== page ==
but goes on to refer to ''a published edition''. I do not know whether there is a legal definition of a published edition, which is testament to my ignorance, but I hope that such a definition exists elsewhere in copyright law so that it is clear what ''published'' and ''edition'' mean in the context. I hope that the Bill is intended to cover scientific works, for example, and I want to be sure that they fall within the definition. Does the definition also cover publishing in electronic form, which is different from the old-fashioned form of publishing on paper? We need a workable definition for all forms of publication.
I query the exception made for databases, which is the result of European Union law in the form of the European Commission databases directive. Again, if the exception is an immovable object, so be it. I should like databases to be encompassed by the legislation, but if they cannot be so because of something that this country has already agreed to in another context, that is something that we shall simply have to regret.
I am concerned about scientific material, where part of a published work may contain a database that is intrinsic to the understanding of that work. I am thinking of university students and others who may require access to that material but find it difficult to do so. Is there any way in which the Bill can assist such individuals in accessing the information that they need to comprehend the published work?
The hon. Member for Daventry (Mr. Boswell) has already mentioned some of the concerns expressed by those who represent publishers and authors. The Committee must consider those concerns because we need to achieve a balance. He drew attention to the provision in new clause 2, which will form section 31B(7) of the 1988 Act, that states:
The publishers argue that that is a dangerously wide term. In some ways, it is, but in other ways, it is a dangerously narrow term. There are many good reasons why people with a visual impairment may wish to access a work of literary, artistic or other merit, some of which may not be clearly defined as educational, but I see no reason why they should be refused access on the basis of that narrow definition.
I want to ensure that access is allowed for the right purposes—to address the problem of limited access as a result of visual impairment—but I do not want to introduce an artificial restriction that seeks to define an educational purpose. Certainly, in the case of libraries, I see no reason why someone should not access a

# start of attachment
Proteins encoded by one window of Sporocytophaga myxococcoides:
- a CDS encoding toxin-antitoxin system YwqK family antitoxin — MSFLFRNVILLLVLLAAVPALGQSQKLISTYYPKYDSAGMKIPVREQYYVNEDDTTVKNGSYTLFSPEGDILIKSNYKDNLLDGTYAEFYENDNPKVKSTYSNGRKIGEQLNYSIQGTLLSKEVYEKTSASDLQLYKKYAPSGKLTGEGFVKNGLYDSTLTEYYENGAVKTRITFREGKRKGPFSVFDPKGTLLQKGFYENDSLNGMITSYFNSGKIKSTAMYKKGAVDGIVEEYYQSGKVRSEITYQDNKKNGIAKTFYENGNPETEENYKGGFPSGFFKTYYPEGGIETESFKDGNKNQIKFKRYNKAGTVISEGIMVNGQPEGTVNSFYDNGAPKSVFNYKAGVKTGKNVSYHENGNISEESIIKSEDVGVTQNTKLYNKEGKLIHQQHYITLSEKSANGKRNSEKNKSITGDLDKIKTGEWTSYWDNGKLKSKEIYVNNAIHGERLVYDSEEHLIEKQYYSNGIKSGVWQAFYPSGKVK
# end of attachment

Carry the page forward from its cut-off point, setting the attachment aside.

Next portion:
Column Number: 014published work for pleasure, pure and simple. Why should someone who is blind or visually impaired not have the pleasure of accessing a literary work, without the need to prove an educational purpose. I would hate to see a challenge on those very narrow grounds. I am not proposing an amendment, but I hope that that issue will be addressed.
The hon. Member for Daventry also raised a concern about protection of copy in electronic form. I am entirely ignorant about that and have no idea what the difficulties are or whether the term
will have a substantive effect, but it would be helpful to receive further assurances on that.
On the approved body, I, too, wondered whether the definition was appropriate. By what is a body approved, because there is no process of approval? A body is ''approved'' merely because that is the wording of the definition used in the legislation. I wonder whether the provision perhaps takes the wrong approach, by seeking to define those bodies that are approved—as an educational establishment or a body that is conducted not for profit—rather than defining those purposes that are not acceptable: in effect, the commercial exploitation of works. I merely put that suggestion to the hon. Member for Dunfermline, West for her to consider. However, I entirely agree with her that it would be a great shame to restrict the definition too narrowly so that voluntary groups were prevented from making use of the provision. Perhaps a more appropriate definition would refer to those bodies that should not do so: those that are concerned with profit, with the improper commercial exploitation of copies made for this purpose. Perhaps that is a more definable property than that in the Bill.
|©Parliamentary copyright 2002||Prepared 1 May 2002|